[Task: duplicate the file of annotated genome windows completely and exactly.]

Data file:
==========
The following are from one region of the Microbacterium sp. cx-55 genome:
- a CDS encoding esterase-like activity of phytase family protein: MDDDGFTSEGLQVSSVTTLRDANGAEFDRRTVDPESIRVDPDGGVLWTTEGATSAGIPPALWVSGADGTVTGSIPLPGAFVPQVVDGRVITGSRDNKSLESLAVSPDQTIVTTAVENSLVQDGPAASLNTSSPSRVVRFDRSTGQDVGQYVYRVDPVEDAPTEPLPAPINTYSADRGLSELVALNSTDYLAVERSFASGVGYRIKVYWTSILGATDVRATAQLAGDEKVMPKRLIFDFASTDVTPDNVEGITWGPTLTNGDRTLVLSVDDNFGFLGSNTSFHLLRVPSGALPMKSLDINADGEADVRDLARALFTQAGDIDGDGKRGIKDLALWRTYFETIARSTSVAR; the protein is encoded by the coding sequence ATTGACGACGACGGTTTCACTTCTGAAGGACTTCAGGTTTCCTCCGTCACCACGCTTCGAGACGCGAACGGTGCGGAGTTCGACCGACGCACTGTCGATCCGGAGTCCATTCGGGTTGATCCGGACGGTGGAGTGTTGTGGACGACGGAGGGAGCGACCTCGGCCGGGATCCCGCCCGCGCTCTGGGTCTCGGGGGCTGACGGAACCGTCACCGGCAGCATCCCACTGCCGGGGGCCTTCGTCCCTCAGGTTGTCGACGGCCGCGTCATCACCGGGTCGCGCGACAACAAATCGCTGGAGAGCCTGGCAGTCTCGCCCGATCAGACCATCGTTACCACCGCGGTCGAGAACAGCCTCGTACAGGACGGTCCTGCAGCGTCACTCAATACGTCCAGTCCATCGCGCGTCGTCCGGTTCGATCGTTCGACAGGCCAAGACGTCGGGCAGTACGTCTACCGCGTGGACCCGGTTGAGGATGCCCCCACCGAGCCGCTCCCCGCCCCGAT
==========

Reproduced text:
The following are from one region of the Microbacterium sp. cx-55 genome:
- a CDS encoding esterase-like activity of phytase family protein: MDDDGFTSEGLQVSSVTTLRDANGAEFDRRTVDPESIRVDPDGGVLWTTEGATSAGIPPALWVSGADGTVTGSIPLPGAFVPQVVDGRVITGSRDNKSLESLAVSPDQTIVTTAVENSLVQDGPAASLNTSSPSRVVRFDRSTGQDVGQYVYRVDPVEDAPTEPLPAPINTYSADRGLSELVALNSTDYLAVERSFASGVGYRIKVYWTSILGATDVRATAQLAGDEKVMPKRLIFDFASTDVTPDNVEGITWGPTLTNGDRTLVLSVDDNFGFLGSNTSFHLLRVPSGALPMKSLDINADGEADVRDLARALFTQAGDIDGDGKRGIKDLALWRTYFETIARSTSVAR; the protein is encoded by the coding sequence ATTGACGACGACGGTTTCACTTCTGAAGGACTTCAGGTTTCCTCCGTCACCACGCTTCGAGACGCGAACGGTGCGGAGTTCGACCGACGCACTGTCGATCCGGAGTCCATTCGGGTTGATCCGGACGGTGGAGTGTTGTGGACGACGGAGGGAGCGACCTCGGCCGGGATCCCGCCCGCGCTCTGGGTCTCGGGGGCTGACGGAACCGTCACCGGCAGCATCCCACTGCCGGGGGCCTTCGTCCCTCAGGTTGTCGACGGCCGCGTCATCACCGGGTCGCGCGACAACAAATCGCTGGAGAGCCTGGCAGTCTCGCCCGATCAGACCATCGTTACCACCGCGGTCGAGAACAGCCTCGTACAGGACGGTCCTGCAGCGTCACTCAATACGTCCAGTCCATCGCGCGTCGTCCGGTTCGATCGTTCGACAGGCCAAGACGTCGGGCAGTACGTCTACCGCGTGGACCCGGTTGAGGATGCCCCCACCGAGCCGCTCCCCGCCCCGAT